The following information is not advice, it’s just my thoughts and opinions. I’m just a girl on the web, not currently licensed in insurance or anything else in any state. You should absolutely seek the counsel of an insurance agent licensed in your state before taking any action at all. Coverages and programs discussed may or may not be available in your state.
I read an interesting article over at Single Guy Money about Auto Insurance. He has some great tips about making sure we’re getting all of the discounts we’re entitled to, and encouraging us to shop around for the best rates.
As a retired insurance agent, I thought I’d give my perspective. In fact, I’d been meaning to do a series on different insurance topics, but I’ve been more interested lately in talking about things like politics, conserving water and my husband’s new computer. But I digress.
This is the first installment of that three part series.
Before we shop around for auto insurance we should make sure we are being charged correctly for our current policy. We want to make sure that our current insurer is rating us correctly, both in our usage of the vehicle and the discounts we’re getting. So, let’s pull out our Declarations Page, call or visit our current insurance agent and ask the following questions:
1. What are my current coverages? Sometimes Declarations Pages aren’t so easy to understand. We not only want to know which coverages we have, we want to know what they do for us.
2. Are any of these coverages possible duplications of coverage I have elsewhere? Although they can’t really answer this question for you, they can help you figure out if you do. Do you have AAA? Then you may not need their coverage. Or their coverage may better suit your need. Have excellent, broad health insurance? Perhaps you don’t need Medical Payments coverage, or perhaps you should keep it if you often transport your friend who has none. Don’t work? Then you might not need the lost wages coverage under your Personal Injury Protection.
3. How do you show me using the vehicle? Is it rated as going to and from work, or for pleasure driving only? Most insurers only ask about your usage of the vehicle when you first take out the policy, so if you’ve had a change in your circumstances (changed jobs, stopped working) then chances are you’re not being rated correctly. Realize, though, that they could be undercharging just as easily as overcharging you.
4. What are my current discounts? Every company has their own discount programs. These discounts are applied after they’ve already given us the base rate. We need to ask them about all of the discounts they offer, and how we qualify. Some common discounts are:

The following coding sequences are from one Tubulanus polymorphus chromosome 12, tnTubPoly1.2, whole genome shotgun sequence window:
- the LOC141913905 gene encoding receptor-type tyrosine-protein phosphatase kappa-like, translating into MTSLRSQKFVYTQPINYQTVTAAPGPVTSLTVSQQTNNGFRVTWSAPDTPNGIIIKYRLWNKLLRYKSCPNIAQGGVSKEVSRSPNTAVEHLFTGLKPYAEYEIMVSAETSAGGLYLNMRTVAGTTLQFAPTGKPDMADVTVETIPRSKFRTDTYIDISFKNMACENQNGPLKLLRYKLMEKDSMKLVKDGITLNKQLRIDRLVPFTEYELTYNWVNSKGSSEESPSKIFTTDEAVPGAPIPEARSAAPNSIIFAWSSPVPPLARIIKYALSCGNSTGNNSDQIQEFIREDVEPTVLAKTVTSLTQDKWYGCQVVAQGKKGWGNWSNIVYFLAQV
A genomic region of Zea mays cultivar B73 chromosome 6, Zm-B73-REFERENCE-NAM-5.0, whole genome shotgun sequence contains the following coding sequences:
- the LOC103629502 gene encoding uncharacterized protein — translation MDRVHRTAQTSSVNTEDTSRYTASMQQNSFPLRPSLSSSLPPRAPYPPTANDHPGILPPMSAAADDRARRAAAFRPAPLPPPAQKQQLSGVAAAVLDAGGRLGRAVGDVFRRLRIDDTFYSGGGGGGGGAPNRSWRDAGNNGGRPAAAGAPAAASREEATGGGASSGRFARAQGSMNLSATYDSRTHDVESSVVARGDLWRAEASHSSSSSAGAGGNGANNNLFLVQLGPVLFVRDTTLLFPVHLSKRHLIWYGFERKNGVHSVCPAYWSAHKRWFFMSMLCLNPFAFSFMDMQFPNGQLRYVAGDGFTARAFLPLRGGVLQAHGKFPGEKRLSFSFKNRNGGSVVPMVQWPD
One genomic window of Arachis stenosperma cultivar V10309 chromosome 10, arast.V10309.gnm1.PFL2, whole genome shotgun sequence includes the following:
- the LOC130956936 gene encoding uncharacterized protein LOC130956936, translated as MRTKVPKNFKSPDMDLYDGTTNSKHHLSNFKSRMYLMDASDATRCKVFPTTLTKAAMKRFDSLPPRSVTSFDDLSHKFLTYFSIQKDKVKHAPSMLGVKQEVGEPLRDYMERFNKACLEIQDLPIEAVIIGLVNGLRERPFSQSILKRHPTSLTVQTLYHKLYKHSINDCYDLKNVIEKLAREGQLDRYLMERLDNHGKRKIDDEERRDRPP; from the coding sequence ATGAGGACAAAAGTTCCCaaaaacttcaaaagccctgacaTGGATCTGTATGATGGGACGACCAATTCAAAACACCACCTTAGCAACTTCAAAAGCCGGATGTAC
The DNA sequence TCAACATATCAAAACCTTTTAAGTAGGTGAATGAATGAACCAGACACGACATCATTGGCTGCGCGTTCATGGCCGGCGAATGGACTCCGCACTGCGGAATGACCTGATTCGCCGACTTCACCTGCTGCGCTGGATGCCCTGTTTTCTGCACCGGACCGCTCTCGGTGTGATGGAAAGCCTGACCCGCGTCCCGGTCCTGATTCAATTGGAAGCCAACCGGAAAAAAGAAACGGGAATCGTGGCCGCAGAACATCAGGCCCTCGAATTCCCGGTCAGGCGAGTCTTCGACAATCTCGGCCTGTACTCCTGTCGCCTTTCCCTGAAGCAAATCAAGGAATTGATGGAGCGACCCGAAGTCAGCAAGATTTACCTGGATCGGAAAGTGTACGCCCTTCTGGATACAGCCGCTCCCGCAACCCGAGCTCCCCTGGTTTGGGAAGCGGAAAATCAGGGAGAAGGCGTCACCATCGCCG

- Multiple Policy – having more than one car insured with the same company
- Multiple Line – having more than one type (auto and homeowners, for example) insurance with the same company
- Accident Free – not having a claim for a specified period of time with that company
- Good Student – typically a 3.0 or higher GPA, usually as a full time student, and only up to a certain age
- Vehicle Discounts – Airbags, alarms, VIN etching
- Defensive Driving Discount – voluntarily taking a defensive driving class
- Age-based discounts – Over 50 , single head of household (my company rated young single parents that lived on their own as if they were over 30 – a huge savings)
Now that we know our policy is rated correctly, let’s get quotes to make some changes. We may or may not make any changes, but let’s make sure we’re getting the most bang for our insurance buck.
1. Get quotes to raise deductibles on any coverage that has one. Find out how much can be saved by going to the next highest deductible. For example, if the current policy has a $250 deductible for Collision, get quotes for $500, and perhaps even $1000. Then weigh the savings against our ability to pay more out of pocket and our risk tolerance. I know lots of people who take high deductibles on everything, take the savings and put it in the bank in a “deductible fund” so the money is there if needed.
2.Get quotes for more and less Bodily Injury and Property Damage liability coverages. Get quotes for at least one step up and one step down from where we are now. For example, if the current liability limits are 50, 000 per person/100,000 per accident get quotes for 25,000/50,000 and 100,000/300,000. If we can double our coverage for, say, $50 more per year – and we have assets enough that we could use that additional protection, would that be worth it?
Okay. Now we’re ready to talk to other insurance companies. That’s the subject of Part 2 of the series, so look for it soon!